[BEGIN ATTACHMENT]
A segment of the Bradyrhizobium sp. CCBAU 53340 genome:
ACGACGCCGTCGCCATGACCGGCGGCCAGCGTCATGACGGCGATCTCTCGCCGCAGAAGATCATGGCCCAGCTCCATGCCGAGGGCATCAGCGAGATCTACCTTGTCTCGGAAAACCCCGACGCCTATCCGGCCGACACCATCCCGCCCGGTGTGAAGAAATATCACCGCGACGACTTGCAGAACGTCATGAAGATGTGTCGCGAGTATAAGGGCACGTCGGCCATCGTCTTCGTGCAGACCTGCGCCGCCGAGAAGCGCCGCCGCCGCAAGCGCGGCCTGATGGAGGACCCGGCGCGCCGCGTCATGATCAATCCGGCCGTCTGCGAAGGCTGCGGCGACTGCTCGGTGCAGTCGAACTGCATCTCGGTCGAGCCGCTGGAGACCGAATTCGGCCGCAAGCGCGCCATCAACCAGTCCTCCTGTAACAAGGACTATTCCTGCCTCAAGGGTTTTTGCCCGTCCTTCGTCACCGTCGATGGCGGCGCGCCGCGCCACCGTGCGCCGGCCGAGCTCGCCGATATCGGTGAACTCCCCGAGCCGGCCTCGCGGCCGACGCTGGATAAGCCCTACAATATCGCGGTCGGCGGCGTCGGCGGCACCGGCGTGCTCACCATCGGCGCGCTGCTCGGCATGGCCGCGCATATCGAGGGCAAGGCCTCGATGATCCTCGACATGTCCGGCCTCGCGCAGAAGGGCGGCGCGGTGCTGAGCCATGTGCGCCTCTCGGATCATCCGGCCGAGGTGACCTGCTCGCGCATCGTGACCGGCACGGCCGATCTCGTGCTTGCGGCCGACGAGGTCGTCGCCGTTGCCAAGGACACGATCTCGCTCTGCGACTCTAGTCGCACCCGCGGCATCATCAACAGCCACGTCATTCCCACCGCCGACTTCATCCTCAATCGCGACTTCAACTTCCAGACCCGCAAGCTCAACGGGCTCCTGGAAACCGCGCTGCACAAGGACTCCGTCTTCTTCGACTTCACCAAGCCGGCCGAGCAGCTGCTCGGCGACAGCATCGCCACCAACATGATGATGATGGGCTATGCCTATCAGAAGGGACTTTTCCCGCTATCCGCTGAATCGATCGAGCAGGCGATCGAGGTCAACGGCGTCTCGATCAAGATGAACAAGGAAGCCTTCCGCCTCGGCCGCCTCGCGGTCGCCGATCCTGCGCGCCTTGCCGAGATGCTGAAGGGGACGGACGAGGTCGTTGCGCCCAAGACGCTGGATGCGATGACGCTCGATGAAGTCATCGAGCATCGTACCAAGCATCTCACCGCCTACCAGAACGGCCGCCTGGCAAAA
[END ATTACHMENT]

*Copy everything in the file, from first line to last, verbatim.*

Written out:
A segment of the Bradyrhizobium sp. CCBAU 53340 genome:
ACGACGCCGTCGCCATGACCGGCGGCCAGCGTCATGACGGCGATCTCTCGCCGCAGAAGATCATGGCCCAGCTCCATGCCGAGGGCATCAGCGAGATCTACCTTGTCTCGGAAAACCCCGACGCCTATCCGGCCGACACCATCCCGCCCGGTGTGAAGAAATATCACCGCGACGACTTGCAGAACGTCATGAAGATGTGTCGCGAGTATAAGGGCACGTCGGCCATCGTCTTCGTGCAGACCTGCGCCGCCGAGAAGCGCCGCCGCCGCAAGCGCGGCCTGATGGAGGACCCGGCGCGCCGCGTCATGATCAATCCGGCCGTCTGCGAAGGCTGCGGCGACTGCTCGGTGCAGTCGAACTGCATCTCGGTCGAGCCGCTGGAGACCGAATTCGGCCGCAAGCGCGCCATCAACCAGTCCTCCTGTAACAAGGACTATTCCTGCCTCAAGGGTTTTTGCCCGTCCTTCGTCACCGTCGATGGCGGCGCGCCGCGCCACCGTGCGCCGGCCGAGCTCGCCGATATCGGTGAACTCCCCGAGCCGGCCTCGCGGCCGACGCTGGATAAGCCCTACAATATCGCGGTCGGCGGCGTCGGCGGCACCGGCGTGCTCACCATCGGCGCGCTGCTCGGCATGGCCGCGCATATCGAGGGCAAGGCCTCGATGATCCTCGACATGTCCGGCCTCGCGCAGAAGGGCGGCGCGGTGCTGAGCCATGTGCGCCTCTCGGATCATCCGGCCGAGGTGACCTGCTCGCGCATCGTGACCGGCACGGCCGATCTCGTGCTTGCGGCCGACGAGGTCGTCGCCGTTGCCAAGGACACGATCTCGCTCTGCGACTCTAGTCGCACCCGCGGCATCATCAACAGCCACGTCATTCCCACCGCCGACTTCATCCTCAATCGCGACTTCAACTTCCAGACCCGCAAGCTCAACGGGCTCCTGGAAACCGCGCTGCACAAGGACTCCGTCTTCTTCGACTTCACCAAGCCGGCCGAGCAGCTGCTCGGCGACAGCATCGCCACCAACATGATGATGATGGGCTATGCCTATCAGAAGGGACTTTTCCCGCTATCCGCTGAATCGATCGAGCAGGCGATCGAGGTCAACGGCGTCTCGATCAAGATGAACAAGGAAGCCTTCCGCCTCGGCCGCCTCGCGGTCGCCGATCCTGCGCGCCTTGCCGAGATGCTGAAGGGGACGGACGAGGTCGTTGCGCCCAAGACGCTGGATGCGATGACGCTCGATGAAGTCATCGAGCATCGTACCAAGCATCTCACCGCCTACCAGAACGGCCGCCTGGCAAAA